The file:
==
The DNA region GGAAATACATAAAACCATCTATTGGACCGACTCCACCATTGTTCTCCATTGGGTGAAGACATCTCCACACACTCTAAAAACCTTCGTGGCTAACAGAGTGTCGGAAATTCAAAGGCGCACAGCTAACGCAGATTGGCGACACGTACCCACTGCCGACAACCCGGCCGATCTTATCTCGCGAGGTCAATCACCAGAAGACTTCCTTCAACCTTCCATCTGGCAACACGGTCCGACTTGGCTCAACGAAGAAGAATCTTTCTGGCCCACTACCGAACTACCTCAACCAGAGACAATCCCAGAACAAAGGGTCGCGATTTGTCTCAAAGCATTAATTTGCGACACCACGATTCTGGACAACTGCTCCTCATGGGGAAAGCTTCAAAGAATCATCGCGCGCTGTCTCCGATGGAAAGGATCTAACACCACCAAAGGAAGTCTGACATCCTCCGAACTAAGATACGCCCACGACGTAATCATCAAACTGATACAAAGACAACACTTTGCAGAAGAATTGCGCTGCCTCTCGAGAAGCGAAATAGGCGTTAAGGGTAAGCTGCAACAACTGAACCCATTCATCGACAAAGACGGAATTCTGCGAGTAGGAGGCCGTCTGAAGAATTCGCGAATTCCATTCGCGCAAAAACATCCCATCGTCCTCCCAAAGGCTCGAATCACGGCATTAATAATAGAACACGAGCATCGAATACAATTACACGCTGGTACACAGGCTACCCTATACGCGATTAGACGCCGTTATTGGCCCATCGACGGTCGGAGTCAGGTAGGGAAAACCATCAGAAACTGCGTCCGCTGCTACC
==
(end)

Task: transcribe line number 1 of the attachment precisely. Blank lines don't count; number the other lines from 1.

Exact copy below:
The DNA region GGAAATACATAAAACCATCTATTGGACCGACTCCACCATTGTTCTCCATTGGGTGAAGACATCTCCACACACTCTAAAAACCTTCGTGGCTAACAGAGTGTCGGAAATTCAAAGGCGCACAGCTAACGCAGATTGGCGACACGTACCCACTGCCGACAACCCGGCCGATCTTATCTCGCGAGGTCAATCACCAGAAGACTTCCTTCAACCTTCCATCTGGCAACACGGTCCGACTTGGCTCAACGAAGAAGAATCTTTCTGGCCCACTACCGAACTACCTCAACCAGAGACAATCCCAGAACAAAGGGTCGCGATTTGTCTCAAAGCATTAATTTGCGACACCACGATTCTGGACAACTGCTCCTCATGGGGAAAGCTTCAAAGAATCATCGCGCGCTGTCTCCGATGGAAAGGATCTAACACCACCAAAGGAAGTCTGACATCCTCCGAACTAAGATACGCCCACGACGTAATCATCAAACTGATACAAAGACAACACTTTGCAGAAGAATTGCGCTGCCTCTCGAGAAGCGAAATAGGCGTTAAGGGTAAGCTGCAACAACTGAACCCATTCATCGACAAAGACGGAATTCTGCGAGTAGGAGGCCGTCTGAAGAATTCGCGAATTCCATTCGCGCAAAAACATCCCATCGTCCTCCCAAAGGCTCGAATCACGGCATTAATAATAGAACACGAGCATCGAATACAATTACACGCTGGTACACAGGCTACCCTATACGCGATTAGACGCCGTTATTGGCCCATCGACGGTCGGAGTCAGGTAGGGAAAACCATCAGAAACTGCGTCCGCTGCTACC